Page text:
What You Need to Know About the True Cost of Wasting Food | KCET
What You Need to Know About the True Cost of Wasting Food
Food waste is a global epidemic. One-third of the food produced each year never gets eaten — that’s enough food to feed undernourished people worldwide twice over.
The price we pay for food waste is more than just lost food. Food is the number one contributor to U.S. landfills. It costs $218 billion annually to both produce and dispose of that food, using precious resources such as labor, fresh water, croplands, fertilizer, pest control transportation and energy.
Food waste also contributes to climate change. If food waste were a country, it would rank third after the United States and China in carbon dioxide production. It also emits the greenhouse gas methane as it rots in landfills.
It’s imperative to reverse food waste, but the challenge lies in knowledge and attitude. Here are a few things you should know about the issue:
1. Ways to Lay Waste to Food Waste
Solving food waste can be addressed in many ways, but some methods are more efficient and impactful than others, which is illustrated in the EPA’s Food Waste Pyramid. For example, composting food scraps should be encouraged, but it sits lower on the pyramid because it does nothing to affect the overall “foodprint” — all the resources used in addition to the gases emitted to produce the food in the first place.
Therefore, food waste should be tackled in the following order of preference:
Source Reduction – Reduce the volume of food waste generated.
Feed People – Donate extra food to food banks, soup kitchens, and shelters.
Feed Animals – Divert food scraps to farmers who can use it as animal feed.
Industrial Uses – Provide waste oils and fats for rendering and to create renewable energy — Unfortunately, not enough infrastructure for these methods is available to make this a viable option for consumers yet. However, wastewater treatment facilities already use anaerobic digestion to break down sewage sludge, and there’s a movement to start adding food waste to this process.
Composting – Convert food scraps into nutrient-rich fertilizer.
Combining these methods can be a powerful tool for individuals and communities. For example, Denver has teamed up with the Natural Resources Defense Council (NRDC) to create a food waste action plan that includes multiple levels of the pyramid. Begun in 2018, the goal is to reduce the number of food insecure households by 55% and reduce volume of food waste by 57% by 2030.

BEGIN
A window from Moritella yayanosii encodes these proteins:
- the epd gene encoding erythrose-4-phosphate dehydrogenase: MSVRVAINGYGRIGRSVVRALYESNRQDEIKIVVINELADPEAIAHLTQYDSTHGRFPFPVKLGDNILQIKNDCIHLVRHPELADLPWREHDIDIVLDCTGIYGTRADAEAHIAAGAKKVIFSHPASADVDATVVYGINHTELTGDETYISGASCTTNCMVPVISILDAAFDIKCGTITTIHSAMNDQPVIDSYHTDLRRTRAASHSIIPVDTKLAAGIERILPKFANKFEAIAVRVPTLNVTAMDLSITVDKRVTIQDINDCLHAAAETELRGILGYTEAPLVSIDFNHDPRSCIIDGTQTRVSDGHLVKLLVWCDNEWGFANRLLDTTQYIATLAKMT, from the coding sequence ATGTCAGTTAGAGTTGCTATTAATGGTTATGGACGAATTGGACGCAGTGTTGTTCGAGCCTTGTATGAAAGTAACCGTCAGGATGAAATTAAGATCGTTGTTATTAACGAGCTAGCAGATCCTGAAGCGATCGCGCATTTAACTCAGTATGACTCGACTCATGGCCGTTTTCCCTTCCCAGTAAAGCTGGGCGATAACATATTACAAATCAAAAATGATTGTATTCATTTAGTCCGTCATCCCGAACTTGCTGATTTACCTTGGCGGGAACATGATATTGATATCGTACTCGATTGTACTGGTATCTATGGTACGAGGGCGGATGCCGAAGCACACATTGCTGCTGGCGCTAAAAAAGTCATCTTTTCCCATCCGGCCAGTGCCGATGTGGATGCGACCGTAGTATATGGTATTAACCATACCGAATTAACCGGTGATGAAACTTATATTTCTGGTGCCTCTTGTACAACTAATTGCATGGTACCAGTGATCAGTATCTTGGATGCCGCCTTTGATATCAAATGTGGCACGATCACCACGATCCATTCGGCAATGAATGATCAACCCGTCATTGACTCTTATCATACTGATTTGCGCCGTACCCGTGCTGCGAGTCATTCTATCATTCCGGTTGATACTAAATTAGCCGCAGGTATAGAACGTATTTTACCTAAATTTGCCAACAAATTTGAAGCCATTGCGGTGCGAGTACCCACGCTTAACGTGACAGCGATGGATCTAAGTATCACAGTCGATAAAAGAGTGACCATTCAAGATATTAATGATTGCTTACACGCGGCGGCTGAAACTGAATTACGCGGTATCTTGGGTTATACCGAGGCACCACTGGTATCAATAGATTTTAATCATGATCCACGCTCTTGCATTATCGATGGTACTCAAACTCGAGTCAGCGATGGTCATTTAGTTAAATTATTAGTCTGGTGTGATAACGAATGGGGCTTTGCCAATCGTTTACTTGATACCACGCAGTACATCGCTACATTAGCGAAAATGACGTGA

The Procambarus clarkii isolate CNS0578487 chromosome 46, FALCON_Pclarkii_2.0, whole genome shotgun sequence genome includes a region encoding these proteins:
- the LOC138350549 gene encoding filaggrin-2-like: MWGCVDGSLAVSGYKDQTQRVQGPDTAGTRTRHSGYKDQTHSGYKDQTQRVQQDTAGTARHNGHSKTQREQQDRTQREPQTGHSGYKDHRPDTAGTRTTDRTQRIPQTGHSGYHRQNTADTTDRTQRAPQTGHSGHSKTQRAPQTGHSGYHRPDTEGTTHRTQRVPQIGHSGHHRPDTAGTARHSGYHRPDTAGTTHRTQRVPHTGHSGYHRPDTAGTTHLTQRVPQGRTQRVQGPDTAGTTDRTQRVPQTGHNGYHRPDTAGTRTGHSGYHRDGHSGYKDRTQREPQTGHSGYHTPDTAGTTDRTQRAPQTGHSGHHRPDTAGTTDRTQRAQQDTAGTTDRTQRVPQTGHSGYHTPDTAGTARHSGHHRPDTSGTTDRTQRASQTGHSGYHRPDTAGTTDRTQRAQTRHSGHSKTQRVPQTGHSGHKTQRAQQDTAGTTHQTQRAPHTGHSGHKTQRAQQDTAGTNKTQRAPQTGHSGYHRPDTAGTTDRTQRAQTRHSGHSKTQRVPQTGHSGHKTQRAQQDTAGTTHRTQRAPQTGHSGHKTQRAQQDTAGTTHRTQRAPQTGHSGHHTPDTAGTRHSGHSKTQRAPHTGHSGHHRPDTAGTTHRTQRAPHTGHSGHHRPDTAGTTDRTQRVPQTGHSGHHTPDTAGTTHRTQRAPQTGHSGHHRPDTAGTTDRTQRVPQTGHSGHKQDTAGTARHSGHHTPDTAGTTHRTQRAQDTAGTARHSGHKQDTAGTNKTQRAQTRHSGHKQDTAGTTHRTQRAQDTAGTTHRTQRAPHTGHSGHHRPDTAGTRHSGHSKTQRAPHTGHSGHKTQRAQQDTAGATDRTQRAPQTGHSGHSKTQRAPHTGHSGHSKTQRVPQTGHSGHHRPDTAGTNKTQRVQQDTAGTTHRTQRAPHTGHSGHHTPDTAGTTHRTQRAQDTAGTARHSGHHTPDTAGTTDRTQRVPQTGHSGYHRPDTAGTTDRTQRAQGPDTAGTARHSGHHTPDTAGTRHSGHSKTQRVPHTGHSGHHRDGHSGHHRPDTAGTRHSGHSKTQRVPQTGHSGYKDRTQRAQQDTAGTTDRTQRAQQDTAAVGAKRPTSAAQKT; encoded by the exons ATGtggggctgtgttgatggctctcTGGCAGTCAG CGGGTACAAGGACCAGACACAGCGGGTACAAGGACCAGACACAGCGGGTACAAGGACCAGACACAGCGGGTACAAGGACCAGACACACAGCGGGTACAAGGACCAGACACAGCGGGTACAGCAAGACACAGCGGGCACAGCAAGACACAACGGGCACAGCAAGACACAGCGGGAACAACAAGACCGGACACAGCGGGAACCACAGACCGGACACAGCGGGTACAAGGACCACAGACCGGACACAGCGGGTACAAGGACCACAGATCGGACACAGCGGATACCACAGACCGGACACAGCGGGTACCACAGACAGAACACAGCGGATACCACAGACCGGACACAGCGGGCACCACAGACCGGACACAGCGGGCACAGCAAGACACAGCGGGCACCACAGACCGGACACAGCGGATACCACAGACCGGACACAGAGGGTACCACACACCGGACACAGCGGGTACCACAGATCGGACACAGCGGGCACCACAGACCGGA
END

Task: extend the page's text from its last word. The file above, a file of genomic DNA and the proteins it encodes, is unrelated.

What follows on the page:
2. Don’t Believe Everything You Read
The United States has the dubious honor of having the second-highest per capita food waste in the world, with a whopping 40% of the food supply ending up in the landfill. For an average American household of four people, that amounts to about $1,800 wasted a year. One of the top ways that households can reduce food waste is to stop tossing out food that’s still edible because of the expiration date, which can be misleading.
There is no way to gauge for sure when food will spoil, and the FDA has no set regulations — except for baby formula — on how to determine expiration dates. To address this issue, the Food Marketing Institute and Grocery Manufacturers Association created two new standard labels that aim to reduce food waste. The “Best If Used By” label communicates quality, the peak time that the product can be eaten, even though it’s still edible after the date printed. “Use By” labels communicate that a product is highly perishable and/or has food safety concerns over time.
Of course, consumers should also understand the optimal ways to store food to prolong its viability and how to determine by appearance or smell if food is spoiled. While there are plenty of resources online, the NRDC’s Save the Food campaign has created a new skill for Amazon’s Alexa that can inform consumers of best storage practices and signs of spoilage.
3. One Person’s Trash Is Another Person’s Dinner
Many foods that don’t look good can still be consumed. In our country, 20 billion pounds of produce go unharvested or rots because they don’t meet strict standards of appearance that retailers prefer. Companies like Hungry Harvest and Imperfect Produce deliver these so-called “ugly” produce at a lower cost than the usual grocery store produce to consumers’ doorsteps. Bon Appétit has a similar program for food service operations, and Chef Bill Bracken uses this produce as part of his culinary training program supplying his food truck, Bracken’s Kitchen, which delivers nutritious meals to feed the hungry.